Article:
The City of Watertown released the draft Comprehensive Plan update in late February and held an open house on March 9. Those who did not have a chance to comment on the plan then can still do so by filling out an online survey.
The deadline to fill out the survey is Friday, March, 24. The survey also covers the draft Open Space and Recreation Plan.
“Your participation will help the City better understand your interests and incorporate your ideas in the plans and their implementation,” the City’s announcement said.
You can take the survey and read the draft plans on here.
The original Comprehensive Plan, adopted in 2015, led to the redevelopment of properties along Arsenal and Pleasant streets. The update shifts the focus of development to strengthening the local business districts, including Watertown and Coolidge squares, and to overhaul the downtown area around Watertown Square.
The plan has several action items and the plan includes recommended steps to achieve the goals:
Comprehensive Plan Action Items
1. Be a leader on municipal sustainability and managing climate change impacts.
2. Enhance the character and quality of life in Watertown’s neighborhoods, squares, and along the corridors that connect them to help build community.
3. Cultivate a mix of diverse businesses that strengthens our community by providing jobs, services, and support for city infrastructure.
4. Promote safe, efficient multimodal transportation options that provide access to homes, jobs, amenities, and services.
5. Facilitate a range of housing types and affordability.
6. Ensure high-quality parks, recreation, and open spaces that meet the needs of residents and the environment, and encourage active and passive use.
7. Support community wellness through inclusive programs and events, diverse arts and culture, enhanced natural and historic resources, and livelier public and private spaces.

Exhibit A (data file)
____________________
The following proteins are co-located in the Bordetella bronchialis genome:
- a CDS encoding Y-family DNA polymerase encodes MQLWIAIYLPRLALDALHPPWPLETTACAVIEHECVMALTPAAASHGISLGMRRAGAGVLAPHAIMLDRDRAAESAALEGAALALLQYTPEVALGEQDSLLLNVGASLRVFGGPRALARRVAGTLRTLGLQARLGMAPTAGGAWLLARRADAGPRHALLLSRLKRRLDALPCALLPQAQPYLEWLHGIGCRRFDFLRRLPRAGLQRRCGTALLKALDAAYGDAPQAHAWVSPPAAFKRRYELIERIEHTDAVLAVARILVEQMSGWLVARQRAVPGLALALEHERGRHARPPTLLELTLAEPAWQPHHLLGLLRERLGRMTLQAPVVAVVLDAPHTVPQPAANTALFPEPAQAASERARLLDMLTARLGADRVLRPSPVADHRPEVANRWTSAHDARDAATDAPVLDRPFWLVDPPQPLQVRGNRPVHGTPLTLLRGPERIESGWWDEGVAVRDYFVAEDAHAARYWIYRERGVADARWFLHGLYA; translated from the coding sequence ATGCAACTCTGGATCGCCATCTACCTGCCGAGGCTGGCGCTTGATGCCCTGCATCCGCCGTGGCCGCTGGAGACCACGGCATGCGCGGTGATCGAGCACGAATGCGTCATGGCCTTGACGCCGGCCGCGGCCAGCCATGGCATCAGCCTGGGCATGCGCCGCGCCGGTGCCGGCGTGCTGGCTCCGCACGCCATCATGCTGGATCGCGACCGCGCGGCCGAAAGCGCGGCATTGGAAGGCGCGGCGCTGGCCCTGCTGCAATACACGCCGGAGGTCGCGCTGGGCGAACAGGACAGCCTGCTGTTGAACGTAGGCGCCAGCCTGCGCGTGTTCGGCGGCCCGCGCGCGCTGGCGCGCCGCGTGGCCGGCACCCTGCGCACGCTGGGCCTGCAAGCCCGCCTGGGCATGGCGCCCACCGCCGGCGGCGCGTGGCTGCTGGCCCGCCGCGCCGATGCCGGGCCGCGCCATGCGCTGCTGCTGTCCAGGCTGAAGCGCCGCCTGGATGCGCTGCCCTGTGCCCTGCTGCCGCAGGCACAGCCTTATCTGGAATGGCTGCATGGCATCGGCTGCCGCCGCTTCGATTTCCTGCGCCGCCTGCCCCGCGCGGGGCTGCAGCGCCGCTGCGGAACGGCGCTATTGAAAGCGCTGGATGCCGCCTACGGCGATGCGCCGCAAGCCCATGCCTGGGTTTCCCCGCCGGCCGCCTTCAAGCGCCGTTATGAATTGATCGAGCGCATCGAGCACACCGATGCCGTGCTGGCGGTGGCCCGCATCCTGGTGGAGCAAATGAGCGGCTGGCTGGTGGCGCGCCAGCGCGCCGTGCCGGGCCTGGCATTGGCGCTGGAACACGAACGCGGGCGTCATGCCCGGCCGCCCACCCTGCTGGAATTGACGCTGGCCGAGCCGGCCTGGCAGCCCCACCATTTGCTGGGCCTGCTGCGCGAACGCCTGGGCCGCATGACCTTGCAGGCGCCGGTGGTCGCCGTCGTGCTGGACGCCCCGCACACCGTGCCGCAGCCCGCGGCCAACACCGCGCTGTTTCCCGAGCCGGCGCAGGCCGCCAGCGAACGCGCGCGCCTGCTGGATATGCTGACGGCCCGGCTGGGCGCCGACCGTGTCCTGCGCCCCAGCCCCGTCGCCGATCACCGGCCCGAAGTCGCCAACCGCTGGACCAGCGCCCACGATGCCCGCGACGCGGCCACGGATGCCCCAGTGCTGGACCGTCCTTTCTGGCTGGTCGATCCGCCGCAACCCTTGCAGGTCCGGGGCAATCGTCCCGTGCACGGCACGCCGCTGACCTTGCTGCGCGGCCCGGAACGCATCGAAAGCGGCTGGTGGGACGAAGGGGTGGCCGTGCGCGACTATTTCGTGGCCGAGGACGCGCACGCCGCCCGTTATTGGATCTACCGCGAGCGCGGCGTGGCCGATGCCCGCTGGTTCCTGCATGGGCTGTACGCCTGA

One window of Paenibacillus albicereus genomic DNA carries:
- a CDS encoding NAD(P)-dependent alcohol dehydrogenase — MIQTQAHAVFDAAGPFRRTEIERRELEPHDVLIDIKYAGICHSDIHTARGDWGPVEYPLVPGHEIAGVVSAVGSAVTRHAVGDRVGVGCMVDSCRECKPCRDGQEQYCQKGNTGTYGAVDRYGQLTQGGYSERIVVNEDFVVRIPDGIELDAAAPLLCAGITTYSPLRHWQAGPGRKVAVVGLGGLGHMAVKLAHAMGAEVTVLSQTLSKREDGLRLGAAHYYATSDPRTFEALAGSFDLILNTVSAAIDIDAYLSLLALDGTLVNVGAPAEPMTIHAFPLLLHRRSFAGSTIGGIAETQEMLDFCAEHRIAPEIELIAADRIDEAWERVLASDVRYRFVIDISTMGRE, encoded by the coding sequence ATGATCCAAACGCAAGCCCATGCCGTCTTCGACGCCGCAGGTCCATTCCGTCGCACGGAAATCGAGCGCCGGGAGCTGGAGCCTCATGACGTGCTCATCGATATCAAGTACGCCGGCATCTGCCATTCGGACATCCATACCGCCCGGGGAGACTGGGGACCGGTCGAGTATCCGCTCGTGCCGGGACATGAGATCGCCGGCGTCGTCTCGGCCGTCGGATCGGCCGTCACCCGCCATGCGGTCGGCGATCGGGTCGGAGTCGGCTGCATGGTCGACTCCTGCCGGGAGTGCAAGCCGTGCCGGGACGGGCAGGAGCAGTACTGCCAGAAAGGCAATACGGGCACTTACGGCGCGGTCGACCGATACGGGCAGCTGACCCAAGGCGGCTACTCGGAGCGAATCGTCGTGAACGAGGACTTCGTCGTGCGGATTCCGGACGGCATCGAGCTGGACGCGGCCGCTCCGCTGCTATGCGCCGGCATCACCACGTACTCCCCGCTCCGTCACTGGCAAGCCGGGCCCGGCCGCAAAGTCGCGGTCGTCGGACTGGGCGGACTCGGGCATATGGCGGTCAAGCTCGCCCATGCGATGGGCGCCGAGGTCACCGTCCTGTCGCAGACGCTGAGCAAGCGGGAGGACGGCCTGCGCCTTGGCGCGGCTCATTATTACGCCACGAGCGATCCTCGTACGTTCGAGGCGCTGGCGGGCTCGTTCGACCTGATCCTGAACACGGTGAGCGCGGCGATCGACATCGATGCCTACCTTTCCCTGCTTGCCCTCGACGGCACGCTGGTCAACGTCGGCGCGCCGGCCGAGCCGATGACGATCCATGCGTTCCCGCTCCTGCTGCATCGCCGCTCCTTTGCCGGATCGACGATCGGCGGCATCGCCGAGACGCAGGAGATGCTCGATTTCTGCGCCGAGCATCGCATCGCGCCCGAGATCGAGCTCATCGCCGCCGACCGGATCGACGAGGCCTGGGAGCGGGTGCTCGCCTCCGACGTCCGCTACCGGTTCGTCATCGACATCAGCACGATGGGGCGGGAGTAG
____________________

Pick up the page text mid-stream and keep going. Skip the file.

8. Proactively maintain and improve infrastructure and services.
Open Space & Recreation
The draft Open Space & Recreation plan includes a list of goals and objectives to accomplish in order to meet the goals, as well as a seven year action
Goal 1. Create a network of high-quality parks, recreation, and open spaces that is accessible to all Watertown residents. plan.
Goal 2. Maintain and enhance existing recreation facilities and programs and create new opportunities to meet evolving community interests and needs.
Goal 3. Protect and enhance natural resources to retain their important functions and values and help Watertown adapt to the impacts of natural hazards and climate change.
Goal 4. Maintain partnerships and public awareness in support Watertown’s open space and recreational resources.
The deadline for submitting your comments on the Comprehensive Plan draft is March 24, less than a week away. It is IMPORTANT for as many people as possible to submit your opinions and thoughts on the direction of Watertown going forward. The last time we had this opportunity was in 2015 and perhaps we should have looked more closely at that plan.
Many people are not happy with the 60 plus biolabs/life science businesses that are currently in Watertown. They are massive buildings as you can witness on Galen St. and three more are in the works for the west end: at the Sterritt Lumber Site on Waltham St., the Russo’s location on Pleasant St. and another proposed one at the Cannistraro Plumbing site on Acton/Rosedale and Pleasant Streets. Those who would like to address their concerns for this biolab development at the Cannistraro site, please attend the meeting Monday night, March 20, at 6:30 p.m. at City Hall.